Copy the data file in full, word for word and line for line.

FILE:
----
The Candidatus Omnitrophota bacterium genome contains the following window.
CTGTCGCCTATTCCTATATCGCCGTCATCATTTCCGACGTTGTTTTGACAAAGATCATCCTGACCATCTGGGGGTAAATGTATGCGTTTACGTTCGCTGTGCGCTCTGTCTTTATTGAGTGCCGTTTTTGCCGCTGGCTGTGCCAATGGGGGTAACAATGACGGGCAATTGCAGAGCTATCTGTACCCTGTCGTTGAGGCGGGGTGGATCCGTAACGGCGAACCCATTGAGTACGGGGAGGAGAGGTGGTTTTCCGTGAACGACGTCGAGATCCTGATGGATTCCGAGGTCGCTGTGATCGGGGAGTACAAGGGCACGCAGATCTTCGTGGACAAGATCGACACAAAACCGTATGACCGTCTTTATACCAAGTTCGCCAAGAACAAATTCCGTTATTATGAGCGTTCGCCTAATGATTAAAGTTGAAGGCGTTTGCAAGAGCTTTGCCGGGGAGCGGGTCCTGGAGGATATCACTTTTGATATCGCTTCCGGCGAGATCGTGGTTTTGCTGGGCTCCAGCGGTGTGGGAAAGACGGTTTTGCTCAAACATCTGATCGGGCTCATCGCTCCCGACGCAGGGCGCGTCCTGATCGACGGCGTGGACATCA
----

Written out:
The Candidatus Omnitrophota bacterium genome contains the following window.
CTGTCGCCTATTCCTATATCGCCGTCATCATTTCCGACGTTGTTTTGACAAAGATCATCCTGACCATCTGGGGGTAAATGTATGCGTTTACGTTCGCTGTGCGCTCTGTCTTTATTGAGTGCCGTTTTTGCCGCTGGCTGTGCCAATGGGGGTAACAATGACGGGCAATTGCAGAGCTATCTGTACCCTGTCGTTGAGGCGGGGTGGATCCGTAACGGCGAACCCATTGAGTACGGGGAGGAGAGGTGGTTTTCCGTGAACGACGTCGAGATCCTGATGGATTCCGAGGTCGCTGTGATCGGGGAGTACAAGGGCACGCAGATCTTCGTGGACAAGATCGACACAAAACCGTATGACCGTCTTTATACCAAGTTCGCCAAGAACAAATTCCGTTATTATGAGCGTTCGCCTAATGATTAAAGTTGAAGGCGTTTGCAAGAGCTTTGCCGGGGAGCGGGTCCTGGAGGATATCACTTTTGATATCGCTTCCGGCGAGATCGTGGTTTTGCTGGGCTCCAGCGGTGTGGGAAAGACGGTTTTGCTCAAACATCTGATCGGGCTCATCGCTCCCGACGCAGGGCGCGTCCTGATCGACGGCGTGGACATCA